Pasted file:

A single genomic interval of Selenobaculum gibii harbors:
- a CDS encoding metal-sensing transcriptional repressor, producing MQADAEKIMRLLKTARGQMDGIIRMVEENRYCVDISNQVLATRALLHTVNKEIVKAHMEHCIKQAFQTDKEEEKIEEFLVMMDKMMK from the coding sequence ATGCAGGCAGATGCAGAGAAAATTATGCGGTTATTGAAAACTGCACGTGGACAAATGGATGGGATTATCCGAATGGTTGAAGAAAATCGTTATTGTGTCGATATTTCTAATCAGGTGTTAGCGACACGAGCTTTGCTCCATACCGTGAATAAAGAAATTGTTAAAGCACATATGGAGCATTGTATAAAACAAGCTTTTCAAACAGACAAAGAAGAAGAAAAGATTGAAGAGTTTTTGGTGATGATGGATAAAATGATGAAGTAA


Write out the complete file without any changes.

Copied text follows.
A single genomic interval of Selenobaculum gibii harbors:
- a CDS encoding metal-sensing transcriptional repressor, producing MQADAEKIMRLLKTARGQMDGIIRMVEENRYCVDISNQVLATRALLHTVNKEIVKAHMEHCIKQAFQTDKEEEKIEEFLVMMDKMMK from the coding sequence ATGCAGGCAGATGCAGAGAAAATTATGCGGTTATTGAAAACTGCACGTGGACAAATGGATGGGATTATCCGAATGGTTGAAGAAAATCGTTATTGTGTCGATATTTCTAATCAGGTGTTAGCGACACGAGCTTTGCTCCATACCGTGAATAAAGAAATTGTTAAAGCACATATGGAGCATTGTATAAAACAAGCTTTTCAAACAGACAAAGAAGAAGAAAAGATTGAAGAGTTTTTGGTGATGATGGATAAAATGATGAAGTAA